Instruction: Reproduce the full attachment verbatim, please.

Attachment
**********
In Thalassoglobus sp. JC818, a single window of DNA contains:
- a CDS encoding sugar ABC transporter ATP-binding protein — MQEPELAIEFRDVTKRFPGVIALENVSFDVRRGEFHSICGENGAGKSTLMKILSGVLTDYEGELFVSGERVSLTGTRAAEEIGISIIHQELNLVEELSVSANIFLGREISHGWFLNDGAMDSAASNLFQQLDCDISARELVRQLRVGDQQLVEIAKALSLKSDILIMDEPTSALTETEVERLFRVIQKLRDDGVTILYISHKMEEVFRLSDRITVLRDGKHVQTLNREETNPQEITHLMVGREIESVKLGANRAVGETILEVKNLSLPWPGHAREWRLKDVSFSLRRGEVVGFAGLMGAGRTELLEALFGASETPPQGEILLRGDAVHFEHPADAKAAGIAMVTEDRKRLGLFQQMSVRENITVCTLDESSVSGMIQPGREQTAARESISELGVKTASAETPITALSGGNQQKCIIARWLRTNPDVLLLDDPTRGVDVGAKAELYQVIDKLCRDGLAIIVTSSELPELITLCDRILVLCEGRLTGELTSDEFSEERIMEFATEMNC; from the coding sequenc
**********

In Thalassoglobus sp. JC818, a single window of DNA contains:
- a CDS encoding sugar ABC transporter ATP-binding protein — MQEPELAIEFRDVTKRFPGVIALENVSFDVRRGEFHSICGENGAGKSTLMKILSGVLTDYEGELFVSGERVSLTGTRAAEEIGISIIHQELNLVEELSVSANIFLGREISHGWFLNDGAMDSAASNLFQQLDCDISARELVRQLRVGDQQLVEIAKALSLKSDILIMDEPTSALTETEVERLFRVIQKLRDDGVTILYISHKMEEVFRLSDRITVLRDGKHVQTLNREETNPQEITHLMVGREIESVKLGANRAVGETILEVKNLSLPWPGHAREWRLKDVSFSLRRGEVVGFAGLMGAGRTELLEALFGASETPPQGEILLRGDAVHFEHPADAKAAGIAMVTEDRKRLGLFQQMSVRENITVCTLDESSVSGMIQPGREQTAARESISELGVKTASAETPITALSGGNQQKCIIARWLRTNPDVLLLDDPTRGVDVGAKAELYQVIDKLCRDGLAIIVTSSELPELITLCDRILVLCEGRLTGELTSDEFSEERIMEFATEMNC; from the coding sequenc